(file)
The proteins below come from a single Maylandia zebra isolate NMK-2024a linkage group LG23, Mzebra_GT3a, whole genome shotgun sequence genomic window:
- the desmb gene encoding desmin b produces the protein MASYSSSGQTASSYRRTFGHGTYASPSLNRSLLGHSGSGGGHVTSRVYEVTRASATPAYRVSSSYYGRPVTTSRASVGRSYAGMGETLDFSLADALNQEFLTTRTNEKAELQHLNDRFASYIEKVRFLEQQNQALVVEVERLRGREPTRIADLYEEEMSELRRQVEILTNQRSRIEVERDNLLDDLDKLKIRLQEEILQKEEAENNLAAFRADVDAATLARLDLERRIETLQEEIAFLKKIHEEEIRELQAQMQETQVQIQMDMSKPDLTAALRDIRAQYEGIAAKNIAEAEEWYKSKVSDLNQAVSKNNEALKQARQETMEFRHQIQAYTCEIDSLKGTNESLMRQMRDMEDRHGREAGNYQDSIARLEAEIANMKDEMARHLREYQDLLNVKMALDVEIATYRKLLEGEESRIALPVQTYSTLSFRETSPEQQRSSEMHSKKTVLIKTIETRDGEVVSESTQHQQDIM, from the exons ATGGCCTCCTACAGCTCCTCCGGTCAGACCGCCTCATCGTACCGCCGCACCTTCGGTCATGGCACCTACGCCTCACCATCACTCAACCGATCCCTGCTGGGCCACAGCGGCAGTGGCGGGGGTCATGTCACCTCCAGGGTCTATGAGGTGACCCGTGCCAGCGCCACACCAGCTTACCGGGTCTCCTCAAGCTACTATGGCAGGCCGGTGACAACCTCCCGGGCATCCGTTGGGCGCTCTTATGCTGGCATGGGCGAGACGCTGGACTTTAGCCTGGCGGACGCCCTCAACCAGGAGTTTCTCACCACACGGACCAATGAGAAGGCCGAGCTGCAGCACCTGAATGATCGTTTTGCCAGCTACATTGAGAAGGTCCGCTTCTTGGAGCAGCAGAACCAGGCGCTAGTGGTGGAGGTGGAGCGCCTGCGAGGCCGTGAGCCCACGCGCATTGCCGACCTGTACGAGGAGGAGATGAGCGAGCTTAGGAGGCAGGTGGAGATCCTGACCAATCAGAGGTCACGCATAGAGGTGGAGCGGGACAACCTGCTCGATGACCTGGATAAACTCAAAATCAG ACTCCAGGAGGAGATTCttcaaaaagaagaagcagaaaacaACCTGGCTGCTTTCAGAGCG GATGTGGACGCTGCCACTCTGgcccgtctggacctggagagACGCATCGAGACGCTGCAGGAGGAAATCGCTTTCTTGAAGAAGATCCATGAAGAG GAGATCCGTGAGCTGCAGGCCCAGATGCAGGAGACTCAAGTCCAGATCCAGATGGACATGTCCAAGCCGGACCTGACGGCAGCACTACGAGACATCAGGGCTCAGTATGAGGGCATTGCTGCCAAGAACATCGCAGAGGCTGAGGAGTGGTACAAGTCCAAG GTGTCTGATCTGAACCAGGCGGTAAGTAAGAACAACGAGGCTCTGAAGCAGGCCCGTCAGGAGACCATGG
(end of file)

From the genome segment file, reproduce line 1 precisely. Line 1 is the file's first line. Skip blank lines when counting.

The proteins below come from a single Maylandia zebra isolate NMK-2024a linkage group LG23, Mzebra_GT3a, whole genome shotgun sequence genomic window: